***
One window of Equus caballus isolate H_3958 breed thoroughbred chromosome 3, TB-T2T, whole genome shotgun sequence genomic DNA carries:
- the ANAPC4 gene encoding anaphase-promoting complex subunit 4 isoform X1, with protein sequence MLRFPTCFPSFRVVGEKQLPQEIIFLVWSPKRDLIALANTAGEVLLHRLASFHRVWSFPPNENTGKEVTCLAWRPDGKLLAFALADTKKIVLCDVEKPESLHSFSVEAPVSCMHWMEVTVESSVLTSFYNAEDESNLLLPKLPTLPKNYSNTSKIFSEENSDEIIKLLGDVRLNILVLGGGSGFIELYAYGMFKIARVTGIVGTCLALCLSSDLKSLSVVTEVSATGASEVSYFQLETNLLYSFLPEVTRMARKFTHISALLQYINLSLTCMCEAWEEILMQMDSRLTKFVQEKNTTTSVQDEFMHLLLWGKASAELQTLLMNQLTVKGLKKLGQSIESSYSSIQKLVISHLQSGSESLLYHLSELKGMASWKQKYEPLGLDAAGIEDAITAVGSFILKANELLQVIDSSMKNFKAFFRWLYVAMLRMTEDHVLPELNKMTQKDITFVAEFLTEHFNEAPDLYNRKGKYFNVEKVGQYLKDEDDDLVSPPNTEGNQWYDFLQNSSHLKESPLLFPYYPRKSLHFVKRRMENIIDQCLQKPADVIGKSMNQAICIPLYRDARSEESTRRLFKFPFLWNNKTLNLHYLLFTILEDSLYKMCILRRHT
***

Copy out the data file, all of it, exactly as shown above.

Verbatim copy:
One window of Equus caballus isolate H_3958 breed thoroughbred chromosome 3, TB-T2T, whole genome shotgun sequence genomic DNA carries:
- the ANAPC4 gene encoding anaphase-promoting complex subunit 4 isoform X1, with protein sequence MLRFPTCFPSFRVVGEKQLPQEIIFLVWSPKRDLIALANTAGEVLLHRLASFHRVWSFPPNENTGKEVTCLAWRPDGKLLAFALADTKKIVLCDVEKPESLHSFSVEAPVSCMHWMEVTVESSVLTSFYNAEDESNLLLPKLPTLPKNYSNTSKIFSEENSDEIIKLLGDVRLNILVLGGGSGFIELYAYGMFKIARVTGIVGTCLALCLSSDLKSLSVVTEVSATGASEVSYFQLETNLLYSFLPEVTRMARKFTHISALLQYINLSLTCMCEAWEEILMQMDSRLTKFVQEKNTTTSVQDEFMHLLLWGKASAELQTLLMNQLTVKGLKKLGQSIESSYSSIQKLVISHLQSGSESLLYHLSELKGMASWKQKYEPLGLDAAGIEDAITAVGSFILKANELLQVIDSSMKNFKAFFRWLYVAMLRMTEDHVLPELNKMTQKDITFVAEFLTEHFNEAPDLYNRKGKYFNVEKVGQYLKDEDDDLVSPPNTEGNQWYDFLQNSSHLKESPLLFPYYPRKSLHFVKRRMENIIDQCLQKPADVIGKSMNQAICIPLYRDARSEESTRRLFKFPFLWNNKTLNLHYLLFTILEDSLYKMCILRRHT